Major Depressive Episodes in Bipolar Disorder

The Low Side of Bipolar Disorder

Portrait of a sad young woman in her apartment, with a sun on her face, that is breaking through the window blinds

AleksandarNakic / Getty Images 

In order for a diagnosis of bipolar disorder to be made, there must also be a history of or a current manic or hypomanic episode. In bipolar I disorder, there doesn't need to be a depressive episode, although in most cases, there is.

In bipolar II, there needs to be the presence of a hypomanic and a major depressive episode over the course of the illness. The Diagnostic and Statistical Manual of Mental Disorders (DSM-5) contains a list of specific symptoms that may be present and specifies several rules about those symptoms.

For a diagnosis of a major depressive episode in bipolar disorder, the symptoms have to be continuous for at least two weeks (of course, they often continue much longer). In addition, a person must experience at least a depressed mood or a loss of interest, and at least five or more of the remaining symptoms listed below (such as change in appetite, insomnia, and fatigue).


The symptoms listed in the DSM-5 that a doctor will look for are:

  • Depressed mood: A depressed mood must occur for most of the day, almost every day, during the minimum two-week period. Feelings of sadness, emptiness, hopelessness or depression, or crying for no apparent reason may be reported by the individual or by family and friends. Although irritability is not formally listed as a symptom of a major depressive episode in depressed adults, the individual may be abnormally bad-tempered, cross, and touchy.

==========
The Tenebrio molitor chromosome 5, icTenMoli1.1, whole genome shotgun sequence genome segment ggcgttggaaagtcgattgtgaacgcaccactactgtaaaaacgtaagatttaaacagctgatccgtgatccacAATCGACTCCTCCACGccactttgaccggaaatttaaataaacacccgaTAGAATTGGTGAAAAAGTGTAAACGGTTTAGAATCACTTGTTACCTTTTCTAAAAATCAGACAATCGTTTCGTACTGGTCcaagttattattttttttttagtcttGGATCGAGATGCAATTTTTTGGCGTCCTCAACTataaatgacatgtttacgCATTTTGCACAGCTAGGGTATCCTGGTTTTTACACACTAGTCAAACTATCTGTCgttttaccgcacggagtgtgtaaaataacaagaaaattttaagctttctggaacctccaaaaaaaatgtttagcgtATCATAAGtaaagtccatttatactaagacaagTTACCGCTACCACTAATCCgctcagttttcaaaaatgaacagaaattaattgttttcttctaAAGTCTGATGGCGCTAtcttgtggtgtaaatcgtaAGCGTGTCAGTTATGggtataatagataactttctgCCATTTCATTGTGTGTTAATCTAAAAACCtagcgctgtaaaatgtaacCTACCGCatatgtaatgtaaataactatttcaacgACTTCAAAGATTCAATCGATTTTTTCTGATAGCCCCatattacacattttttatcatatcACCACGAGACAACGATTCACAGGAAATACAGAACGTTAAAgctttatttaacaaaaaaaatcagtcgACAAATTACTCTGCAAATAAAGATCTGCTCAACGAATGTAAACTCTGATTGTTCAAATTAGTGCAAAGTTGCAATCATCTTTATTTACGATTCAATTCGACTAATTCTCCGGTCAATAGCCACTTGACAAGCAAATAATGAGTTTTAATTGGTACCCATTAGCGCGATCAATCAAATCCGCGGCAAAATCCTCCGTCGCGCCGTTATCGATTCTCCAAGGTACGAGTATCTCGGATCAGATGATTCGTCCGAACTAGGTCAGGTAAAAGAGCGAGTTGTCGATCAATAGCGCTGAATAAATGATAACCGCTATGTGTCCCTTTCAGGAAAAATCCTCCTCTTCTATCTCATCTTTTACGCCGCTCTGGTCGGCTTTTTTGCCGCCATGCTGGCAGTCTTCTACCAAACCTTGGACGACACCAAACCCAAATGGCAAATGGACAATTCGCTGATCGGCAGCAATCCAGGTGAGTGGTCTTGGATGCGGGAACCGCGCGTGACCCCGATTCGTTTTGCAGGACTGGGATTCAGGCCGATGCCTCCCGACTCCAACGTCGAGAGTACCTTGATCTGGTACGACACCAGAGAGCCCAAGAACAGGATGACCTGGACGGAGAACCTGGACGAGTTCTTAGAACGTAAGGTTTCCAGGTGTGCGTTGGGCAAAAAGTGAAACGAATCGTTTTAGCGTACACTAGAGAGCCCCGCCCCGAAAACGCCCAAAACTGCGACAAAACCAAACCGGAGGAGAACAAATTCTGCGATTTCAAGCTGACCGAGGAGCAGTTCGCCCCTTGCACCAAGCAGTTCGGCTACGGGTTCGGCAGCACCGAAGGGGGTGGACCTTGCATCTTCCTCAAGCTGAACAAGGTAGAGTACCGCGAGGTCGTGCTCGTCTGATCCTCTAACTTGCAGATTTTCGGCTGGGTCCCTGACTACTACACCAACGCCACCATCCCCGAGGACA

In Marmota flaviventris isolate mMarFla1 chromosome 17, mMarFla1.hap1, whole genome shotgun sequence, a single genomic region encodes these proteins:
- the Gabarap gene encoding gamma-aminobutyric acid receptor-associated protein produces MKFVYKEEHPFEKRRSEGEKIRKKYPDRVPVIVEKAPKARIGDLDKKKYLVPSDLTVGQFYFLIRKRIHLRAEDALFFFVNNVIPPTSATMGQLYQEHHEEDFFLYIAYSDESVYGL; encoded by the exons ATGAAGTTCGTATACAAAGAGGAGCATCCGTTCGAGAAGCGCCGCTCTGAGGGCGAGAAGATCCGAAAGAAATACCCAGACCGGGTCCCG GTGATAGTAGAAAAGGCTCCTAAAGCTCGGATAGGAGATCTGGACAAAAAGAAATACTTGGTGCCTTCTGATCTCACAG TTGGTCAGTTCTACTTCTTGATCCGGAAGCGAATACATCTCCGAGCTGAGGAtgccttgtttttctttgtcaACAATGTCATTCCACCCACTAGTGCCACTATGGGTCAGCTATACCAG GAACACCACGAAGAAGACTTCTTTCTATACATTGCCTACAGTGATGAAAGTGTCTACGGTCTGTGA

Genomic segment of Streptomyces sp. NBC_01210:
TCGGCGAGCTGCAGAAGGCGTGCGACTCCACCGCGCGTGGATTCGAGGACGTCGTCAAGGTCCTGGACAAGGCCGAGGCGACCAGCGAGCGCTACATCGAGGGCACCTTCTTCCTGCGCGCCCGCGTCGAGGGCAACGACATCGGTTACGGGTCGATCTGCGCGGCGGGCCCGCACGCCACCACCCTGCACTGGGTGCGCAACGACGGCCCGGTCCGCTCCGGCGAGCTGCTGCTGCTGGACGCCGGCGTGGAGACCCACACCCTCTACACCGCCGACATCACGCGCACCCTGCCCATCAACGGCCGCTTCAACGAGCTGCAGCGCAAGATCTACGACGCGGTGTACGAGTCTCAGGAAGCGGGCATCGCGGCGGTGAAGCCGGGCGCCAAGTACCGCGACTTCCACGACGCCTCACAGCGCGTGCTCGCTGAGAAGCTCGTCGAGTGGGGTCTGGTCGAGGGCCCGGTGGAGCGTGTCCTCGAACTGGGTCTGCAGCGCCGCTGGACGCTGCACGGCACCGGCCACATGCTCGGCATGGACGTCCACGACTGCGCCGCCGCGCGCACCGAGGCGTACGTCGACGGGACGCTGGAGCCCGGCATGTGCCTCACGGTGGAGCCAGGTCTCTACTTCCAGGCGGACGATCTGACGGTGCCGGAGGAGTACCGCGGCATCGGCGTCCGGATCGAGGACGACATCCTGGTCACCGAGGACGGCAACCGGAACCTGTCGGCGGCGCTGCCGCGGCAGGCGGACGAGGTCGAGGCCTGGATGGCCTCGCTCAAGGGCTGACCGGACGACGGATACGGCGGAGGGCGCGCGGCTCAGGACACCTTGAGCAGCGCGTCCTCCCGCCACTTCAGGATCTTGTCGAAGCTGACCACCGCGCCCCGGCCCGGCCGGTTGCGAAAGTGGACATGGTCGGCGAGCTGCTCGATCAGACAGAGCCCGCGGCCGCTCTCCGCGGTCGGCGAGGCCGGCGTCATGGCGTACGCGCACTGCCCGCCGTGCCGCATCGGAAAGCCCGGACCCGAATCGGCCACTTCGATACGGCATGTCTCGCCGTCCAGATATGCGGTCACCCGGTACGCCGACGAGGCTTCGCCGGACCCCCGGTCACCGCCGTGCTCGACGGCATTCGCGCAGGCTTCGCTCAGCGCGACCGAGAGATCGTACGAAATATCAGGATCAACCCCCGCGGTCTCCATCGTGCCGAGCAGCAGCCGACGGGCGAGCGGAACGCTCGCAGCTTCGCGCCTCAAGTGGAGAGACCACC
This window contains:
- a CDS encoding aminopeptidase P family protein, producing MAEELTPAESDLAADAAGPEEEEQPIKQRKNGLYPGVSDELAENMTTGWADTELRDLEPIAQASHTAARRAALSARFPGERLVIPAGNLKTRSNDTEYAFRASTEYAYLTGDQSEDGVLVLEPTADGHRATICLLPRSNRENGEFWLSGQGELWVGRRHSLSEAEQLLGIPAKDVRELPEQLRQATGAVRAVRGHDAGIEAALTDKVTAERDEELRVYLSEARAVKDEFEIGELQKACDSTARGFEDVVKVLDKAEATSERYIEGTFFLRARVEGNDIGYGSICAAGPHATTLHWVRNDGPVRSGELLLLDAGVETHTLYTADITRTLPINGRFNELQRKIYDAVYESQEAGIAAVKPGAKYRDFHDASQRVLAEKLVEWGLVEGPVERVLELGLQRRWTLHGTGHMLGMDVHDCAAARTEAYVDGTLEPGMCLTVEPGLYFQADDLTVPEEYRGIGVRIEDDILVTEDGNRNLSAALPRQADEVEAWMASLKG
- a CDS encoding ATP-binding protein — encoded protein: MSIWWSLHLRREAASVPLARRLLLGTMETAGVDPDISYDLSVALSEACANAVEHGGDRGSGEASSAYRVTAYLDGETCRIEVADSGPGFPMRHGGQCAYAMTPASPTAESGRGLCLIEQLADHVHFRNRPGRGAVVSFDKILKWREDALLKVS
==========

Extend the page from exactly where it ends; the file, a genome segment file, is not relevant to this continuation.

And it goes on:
• Loss of interest: This must occur with most or all of the activities someone normally enjoys, and it must continue for most of the day nearly every day. For example, someone who really likes to take walks will start staying at home; a person who loves particular television shows watches them with no enthusiasm or doesn't even turn the TV on; somebody who adores cooking now can't be bothered and just sticks food in the microwave.

One or both of the previous two mood symptoms has to be there for a major depressive episode to be diagnosed. Then, in addition, three to four of the following symptoms also need to be present:

  • Increase or decrease in appetite most days, or a significant increase or decrease in weight over a month (more than 5% of body weight)
  • Insomnia or hypersomnia almost every day (difficulty sleeping, or sleeping far too much)
  • Unusual agitation or restlessness or being sluggish and hesitant and/or confused in speech nearly every day (psychomotor agitation or psychomotor retardation)
  • Fatigue or loss of energy almost every day; this might take the form of being too tired to do normal daily activities like housework, or not having the energy to go to work—and in some cases, it may be quite severe and even disabling
  • Feelings of worthlessness and/or guilt that are excessive or not related to anything a person who isn't depressed would feel guilty about—again, this must occur almost every day during a two-week period